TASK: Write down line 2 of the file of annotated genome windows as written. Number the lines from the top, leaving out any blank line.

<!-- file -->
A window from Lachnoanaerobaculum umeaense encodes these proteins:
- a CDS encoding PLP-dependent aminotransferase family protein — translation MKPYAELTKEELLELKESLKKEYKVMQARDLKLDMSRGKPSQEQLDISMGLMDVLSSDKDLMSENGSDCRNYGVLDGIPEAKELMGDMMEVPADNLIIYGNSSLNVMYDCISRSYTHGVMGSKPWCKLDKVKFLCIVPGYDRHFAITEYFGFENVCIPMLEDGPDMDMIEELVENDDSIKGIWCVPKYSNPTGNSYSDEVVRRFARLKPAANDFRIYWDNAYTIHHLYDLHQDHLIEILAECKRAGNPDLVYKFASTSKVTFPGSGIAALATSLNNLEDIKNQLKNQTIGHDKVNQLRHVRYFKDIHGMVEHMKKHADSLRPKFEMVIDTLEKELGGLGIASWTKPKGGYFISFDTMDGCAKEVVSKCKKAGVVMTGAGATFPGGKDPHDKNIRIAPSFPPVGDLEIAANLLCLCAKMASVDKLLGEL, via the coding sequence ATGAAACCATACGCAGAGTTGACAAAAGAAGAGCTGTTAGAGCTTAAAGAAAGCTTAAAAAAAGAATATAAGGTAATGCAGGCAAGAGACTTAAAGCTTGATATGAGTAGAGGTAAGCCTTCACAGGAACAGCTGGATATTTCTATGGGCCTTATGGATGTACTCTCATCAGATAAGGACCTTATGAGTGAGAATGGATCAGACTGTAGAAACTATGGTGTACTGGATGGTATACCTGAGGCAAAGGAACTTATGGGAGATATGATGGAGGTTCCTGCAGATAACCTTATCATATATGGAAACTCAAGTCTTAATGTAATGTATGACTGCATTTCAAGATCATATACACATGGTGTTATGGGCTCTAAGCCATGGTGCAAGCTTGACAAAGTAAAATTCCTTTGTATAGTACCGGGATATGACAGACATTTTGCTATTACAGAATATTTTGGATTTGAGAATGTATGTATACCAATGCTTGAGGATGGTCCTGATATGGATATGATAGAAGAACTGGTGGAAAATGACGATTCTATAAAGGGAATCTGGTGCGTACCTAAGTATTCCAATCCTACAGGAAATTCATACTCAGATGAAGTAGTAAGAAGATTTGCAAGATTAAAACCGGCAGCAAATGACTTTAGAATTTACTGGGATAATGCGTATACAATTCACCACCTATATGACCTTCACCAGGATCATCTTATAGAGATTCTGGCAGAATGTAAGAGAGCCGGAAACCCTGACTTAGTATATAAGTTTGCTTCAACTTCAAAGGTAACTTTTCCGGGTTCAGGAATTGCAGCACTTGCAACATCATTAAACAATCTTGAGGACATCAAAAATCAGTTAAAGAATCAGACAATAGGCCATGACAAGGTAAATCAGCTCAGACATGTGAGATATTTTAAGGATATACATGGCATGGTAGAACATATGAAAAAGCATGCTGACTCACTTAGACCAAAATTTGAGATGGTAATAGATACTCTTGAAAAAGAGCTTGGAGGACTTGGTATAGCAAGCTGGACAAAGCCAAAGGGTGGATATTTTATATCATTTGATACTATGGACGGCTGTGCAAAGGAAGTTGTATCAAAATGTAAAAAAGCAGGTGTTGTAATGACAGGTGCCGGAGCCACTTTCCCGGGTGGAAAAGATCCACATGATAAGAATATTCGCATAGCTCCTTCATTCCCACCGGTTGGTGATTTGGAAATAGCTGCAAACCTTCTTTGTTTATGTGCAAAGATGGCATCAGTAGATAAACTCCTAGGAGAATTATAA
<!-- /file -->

- a CDS encoding PLP-dependent aminotransferase family protein — translation MKPYAELTKEELLELKESLKKEYKVMQARDLKLDMSRGKPSQEQLDISMGLMDVLSSDKDLMSENGSDCRNYGVLDGIPEAKELMGDMMEVPADNLIIYGNSSLNVMYDCISRSYTHGVMGSKPWCKLDKVKFLCIVPGYDRHFAITEYFGFENVCIPMLEDGPDMDMIEELVENDDSIKGIWCVPKYSNPTGNSYSDEVVRRFARLKPAANDFRIYWDNAYTIHHLYDLHQDHLIEILAECKRAGNPDLVYKFASTSKVTFPGSGIAALATSLNNLEDIKNQLKNQTIGHDKVNQLRHVRYFKDIHGMVEHMKKHADSLRPKFEMVIDTLEKELGGLGIASWTKPKGGYFISFDTMDGCAKEVVSKCKKAGVVMTGAGATFPGGKDPHDKNIRIAPSFPPVGDLEIAANLLCLCAKMASVDKLLGEL, via the coding sequence ATGAAACCATACGCAGAGTTGACAAAAGAAGAGCTGTTAGAGCTTAAAGAAAGCTTAAAAAAAGAATATAAGGTAATGCAGGCAAGAGACTTAAAGCTTGATATGAGTAGAGGTAAGCCTTCACAGGAACAGCTGGATATTTCTATGGGCCTTATGGATGTACTCTCATCAGATAAGGACCTTATGAGTGAGAATGGATCAGACTGTAGAAACTATGGTGTACTGGATGGTATACCTGAGGCAAAGGAACTTATGGGAGATATGATGGAGGTTCCTGCAGATAACCTTATCATATATGGAAACTCAAGTCTTAATGTAATGTATGACTGCATTTCAAGATCATATACACATGGTGTTATGGGCTCTAAGCCATGGTGCAAGCTTGACAAAGTAAAATTCCTTTGTATAGTACCGGGATATGACAGACATTTTGCTATTACAGAATATTTTGGATTTGAGAATGTATGTATACCAATGCTTGAGGATGGTCCTGATATGGATATGATAGAAGAACTGGTGGAAAATGACGATTCTATAAAGGGAATCTGGTGCGTACCTAAGTATTCCAATCCTACAGGAAATTCATACTCAGATGAAGTAGTAAGAAGATTTGCAAGATTAAAACCGGCAGCAAATGACTTTAGAATTTACTGGGATAATGCGTATACAATTCACCACCTATATGACCTTCACCAGGATCATCTTATAGAGATTCTGGCAGAATGTAAGAGAGCCGGAAACCCTGACTTAGTATATAAGTTTGCTTCAACTTCAAAGGTAACTTTTCCGGGTTCAGGAATTGCAGCACTTGCAACATCATTAAACAATCTTGAGGACATCAAAAATCAGTTAAAGAATCAGACAATAGGCCATGACAAGGTAAATCAGCTCAGACATGTGAGATATTTTAAGGATATACATGGCATGGTAGAACATATGAAAAAGCATGCTGACTCACTTAGACCAAAATTTGAGATGGTAATAGATACTCTTGAAAAAGAGCTTGGAGGACTTGGTATAGCAAGCTGGACAAAGCCAAAGGGTGGATATTTTATATCATTTGATACTATGGACGGCTGTGCAAAGGAAGTTGTATCAAAATGTAAAAAAGCAGGTGTTGTAATGACAGGTGCCGGAGCCACTTTCCCGGGTGGAAAAGATCCACATGATAAGAATATTCGCATAGCTCCTTCATTCCCACCGGTTGGTGATTTGGAAATAGCTGCAAACCTTCTTTGTTTATGTGCAAAGATGGCATCAGTAGATAAACTCCTAGGAGAATTATAA